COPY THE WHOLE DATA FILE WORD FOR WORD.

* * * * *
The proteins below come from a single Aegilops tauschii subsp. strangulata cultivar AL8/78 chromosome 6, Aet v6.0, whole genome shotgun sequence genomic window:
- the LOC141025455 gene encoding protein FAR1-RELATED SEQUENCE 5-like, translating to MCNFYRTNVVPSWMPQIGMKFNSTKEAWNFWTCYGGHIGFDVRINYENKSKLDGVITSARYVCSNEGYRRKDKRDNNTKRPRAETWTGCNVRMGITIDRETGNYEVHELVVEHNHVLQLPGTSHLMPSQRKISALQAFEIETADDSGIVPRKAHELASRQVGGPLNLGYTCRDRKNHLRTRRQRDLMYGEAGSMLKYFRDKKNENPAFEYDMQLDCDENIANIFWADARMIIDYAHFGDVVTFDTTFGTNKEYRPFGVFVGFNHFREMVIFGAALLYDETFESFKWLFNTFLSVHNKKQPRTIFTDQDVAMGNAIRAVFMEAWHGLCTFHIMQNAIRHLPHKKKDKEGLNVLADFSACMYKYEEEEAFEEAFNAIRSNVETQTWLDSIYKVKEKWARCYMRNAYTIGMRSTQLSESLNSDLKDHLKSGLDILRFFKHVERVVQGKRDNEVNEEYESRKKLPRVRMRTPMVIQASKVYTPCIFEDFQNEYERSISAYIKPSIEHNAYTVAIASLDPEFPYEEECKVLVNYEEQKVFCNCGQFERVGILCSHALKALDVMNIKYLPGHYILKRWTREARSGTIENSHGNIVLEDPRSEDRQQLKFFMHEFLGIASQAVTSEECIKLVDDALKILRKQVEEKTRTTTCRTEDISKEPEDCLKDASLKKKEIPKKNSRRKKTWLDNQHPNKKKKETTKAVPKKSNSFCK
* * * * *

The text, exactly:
The proteins below come from a single Aegilops tauschii subsp. strangulata cultivar AL8/78 chromosome 6, Aet v6.0, whole genome shotgun sequence genomic window:
- the LOC141025455 gene encoding protein FAR1-RELATED SEQUENCE 5-like, translating to MCNFYRTNVVPSWMPQIGMKFNSTKEAWNFWTCYGGHIGFDVRINYENKSKLDGVITSARYVCSNEGYRRKDKRDNNTKRPRAETWTGCNVRMGITIDRETGNYEVHELVVEHNHVLQLPGTSHLMPSQRKISALQAFEIETADDSGIVPRKAHELASRQVGGPLNLGYTCRDRKNHLRTRRQRDLMYGEAGSMLKYFRDKKNENPAFEYDMQLDCDENIANIFWADARMIIDYAHFGDVVTFDTTFGTNKEYRPFGVFVGFNHFREMVIFGAALLYDETFESFKWLFNTFLSVHNKKQPRTIFTDQDVAMGNAIRAVFMEAWHGLCTFHIMQNAIRHLPHKKKDKEGLNVLADFSACMYKYEEEEAFEEAFNAIRSNVETQTWLDSIYKVKEKWARCYMRNAYTIGMRSTQLSESLNSDLKDHLKSGLDILRFFKHVERVVQGKRDNEVNEEYESRKKLPRVRMRTPMVIQASKVYTPCIFEDFQNEYERSISAYIKPSIEHNAYTVAIASLDPEFPYEEECKVLVNYEEQKVFCNCGQFERVGILCSHALKALDVMNIKYLPGHYILKRWTREARSGTIENSHGNIVLEDPRSEDRQQLKFFMHEFLGIASQAVTSEECIKLVDDALKILRKQVEEKTRTTTCRTEDISKEPEDCLKDASLKKKEIPKKNSRRKKTWLDNQHPNKKKKETTKAVPKKSNSFCK